The pathway to GTPase activation of elongation factor SelB on the ribosome. Fischer N, Neumann P et al. Nature. 2016 Dec 1;540(7631):80-85.
Structure of RagB, a major immunodominant outer-membrane surface receptor antigen of Porphyromonas gingivalis. Goulas T, Garcia-Ferrer I et al. Mol Oral Microbiol. 2016 Dec;31(6):472-485.
Structure and function of the nuclear pore complex cytoplasmic mRNA export platform. Fernandez-Martinez J, Kim SJ et al. Cell. 2016 Nov 17;167(5):1215-1228.e25.
An HIV-1 antibody from an elite neutralizer implicates the fusion peptide as a site of vulnerability. van Gils MJ, van den Kerkhof TL et al. Nat Microbiol. 2016 Nov 14;2:16199.
Mechanisms of insertion of dCTP and dTTP opposite the DNA lesion O6-methyl-2'-deoxyguanosine by human DNA polymerase η. Patra A, Zhang Q et al. J Biol Chem. 2016 Nov 11;291(46):24304-24313.(Previously featured citations...)
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December 2, 2016
September 24, 2016
Production release candidate (version 1.11.2) is available, superseding 1.11.1. The new version has been updated to work with changes in NCBI Blast (see release notes). Please try it and report any problems.
August 27, 2016
A production release candidate (version 1.11.1) is now available. Please try it and report any problems. See the release notes for what's been fixed since 1.11. The 1.11 release series will be the last to support 32-bit builds.(Previous news...)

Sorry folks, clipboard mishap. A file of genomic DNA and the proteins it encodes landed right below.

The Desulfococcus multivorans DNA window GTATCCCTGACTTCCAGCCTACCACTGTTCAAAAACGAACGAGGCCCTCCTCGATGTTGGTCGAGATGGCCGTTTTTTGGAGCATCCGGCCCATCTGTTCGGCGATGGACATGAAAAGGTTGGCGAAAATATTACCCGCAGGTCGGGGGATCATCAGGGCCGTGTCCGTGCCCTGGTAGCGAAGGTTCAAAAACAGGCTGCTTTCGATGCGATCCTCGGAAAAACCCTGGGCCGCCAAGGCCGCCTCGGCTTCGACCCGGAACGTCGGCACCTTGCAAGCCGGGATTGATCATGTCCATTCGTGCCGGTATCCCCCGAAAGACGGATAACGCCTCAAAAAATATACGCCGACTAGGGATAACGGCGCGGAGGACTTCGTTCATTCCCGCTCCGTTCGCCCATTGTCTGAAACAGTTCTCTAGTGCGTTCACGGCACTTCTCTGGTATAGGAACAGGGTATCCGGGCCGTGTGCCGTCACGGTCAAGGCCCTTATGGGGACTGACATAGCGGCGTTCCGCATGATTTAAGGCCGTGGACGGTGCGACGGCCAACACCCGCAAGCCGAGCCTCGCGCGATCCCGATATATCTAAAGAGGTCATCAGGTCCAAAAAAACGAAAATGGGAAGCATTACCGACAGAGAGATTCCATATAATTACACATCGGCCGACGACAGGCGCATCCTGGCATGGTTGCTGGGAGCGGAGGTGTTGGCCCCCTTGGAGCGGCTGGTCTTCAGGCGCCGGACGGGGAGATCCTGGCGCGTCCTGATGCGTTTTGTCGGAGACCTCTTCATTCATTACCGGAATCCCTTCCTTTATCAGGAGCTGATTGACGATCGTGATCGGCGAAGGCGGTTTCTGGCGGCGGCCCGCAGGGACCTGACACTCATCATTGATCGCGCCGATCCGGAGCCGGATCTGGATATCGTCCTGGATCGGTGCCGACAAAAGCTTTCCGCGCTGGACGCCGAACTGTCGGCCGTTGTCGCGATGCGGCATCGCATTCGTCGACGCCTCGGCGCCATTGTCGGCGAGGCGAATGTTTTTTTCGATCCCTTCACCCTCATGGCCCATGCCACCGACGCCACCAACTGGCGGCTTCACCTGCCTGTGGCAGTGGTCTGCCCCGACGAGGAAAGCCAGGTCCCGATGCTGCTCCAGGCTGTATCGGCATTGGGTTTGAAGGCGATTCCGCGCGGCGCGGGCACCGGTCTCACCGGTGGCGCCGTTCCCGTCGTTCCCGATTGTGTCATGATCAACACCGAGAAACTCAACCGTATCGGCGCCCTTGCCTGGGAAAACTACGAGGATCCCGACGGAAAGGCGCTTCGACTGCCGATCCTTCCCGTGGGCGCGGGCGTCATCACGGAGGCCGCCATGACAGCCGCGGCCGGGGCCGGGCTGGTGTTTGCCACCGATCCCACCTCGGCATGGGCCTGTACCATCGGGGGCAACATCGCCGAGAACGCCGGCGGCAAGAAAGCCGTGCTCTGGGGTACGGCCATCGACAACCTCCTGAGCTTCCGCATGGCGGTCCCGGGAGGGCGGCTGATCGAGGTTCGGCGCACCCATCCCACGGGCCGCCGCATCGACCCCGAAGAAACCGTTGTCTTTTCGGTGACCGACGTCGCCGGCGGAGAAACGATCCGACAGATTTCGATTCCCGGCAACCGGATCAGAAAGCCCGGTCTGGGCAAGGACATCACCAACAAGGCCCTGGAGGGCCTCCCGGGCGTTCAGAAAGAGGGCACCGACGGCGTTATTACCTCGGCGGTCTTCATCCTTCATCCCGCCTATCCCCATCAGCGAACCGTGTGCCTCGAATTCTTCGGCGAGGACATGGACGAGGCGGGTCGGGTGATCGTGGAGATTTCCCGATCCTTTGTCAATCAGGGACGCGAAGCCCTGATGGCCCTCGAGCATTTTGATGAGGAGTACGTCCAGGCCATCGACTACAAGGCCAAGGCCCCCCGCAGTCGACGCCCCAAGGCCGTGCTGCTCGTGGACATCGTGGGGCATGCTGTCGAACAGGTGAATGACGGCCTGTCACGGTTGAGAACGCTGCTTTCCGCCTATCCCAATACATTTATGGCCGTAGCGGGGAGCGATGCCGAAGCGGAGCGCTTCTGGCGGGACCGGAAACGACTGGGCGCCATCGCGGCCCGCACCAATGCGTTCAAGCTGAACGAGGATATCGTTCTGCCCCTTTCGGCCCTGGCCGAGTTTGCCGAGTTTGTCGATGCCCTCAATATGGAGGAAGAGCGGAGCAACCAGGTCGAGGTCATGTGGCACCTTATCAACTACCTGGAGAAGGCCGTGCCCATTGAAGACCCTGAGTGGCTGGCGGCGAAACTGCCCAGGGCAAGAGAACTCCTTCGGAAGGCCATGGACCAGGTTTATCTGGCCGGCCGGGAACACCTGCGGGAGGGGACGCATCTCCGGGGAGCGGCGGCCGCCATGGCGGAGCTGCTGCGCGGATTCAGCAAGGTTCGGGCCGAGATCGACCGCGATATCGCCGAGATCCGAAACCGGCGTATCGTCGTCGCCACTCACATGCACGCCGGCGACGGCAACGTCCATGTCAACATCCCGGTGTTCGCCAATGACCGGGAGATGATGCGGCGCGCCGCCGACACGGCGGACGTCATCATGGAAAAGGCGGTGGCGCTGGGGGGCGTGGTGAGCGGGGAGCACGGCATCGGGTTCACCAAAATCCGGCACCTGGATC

UCSF Chimera is a highly extensible program for interactive visualization and analysis of molecular structures and related data, including density maps, supramolecular assemblies, sequence alignments, docking results, trajectories, and conformational ensembles. High-quality images and animations can be generated. Chimera includes complete documentation and several tutorials, and can be downloaded free of charge for academic, government, non-profit, and personal use. Chimera is developed by the Resource for Biocomputing, Visualization, and Informatics (RBVI), funded by the National Institutes of Health (NIGMS P41-GM103311).
UCSF ChimeraX (or simply ChimeraX) is the next-generation molecular visualization program from the RBVI, following UCSF Chimera. It is in early development and not yet publicly released, with release anticipated sometime in 2016.
The image shows the structure of the human OX2 orexin receptor bound to the insomnia drug suvorexant, Protein Data Bank entry 4s0v. The drug is shown as spheres colored by element, and the receptor as ribbons with secondary structure elements rainbow-colored from blue at the N-terminus to red at the C-terminus. (More samples...)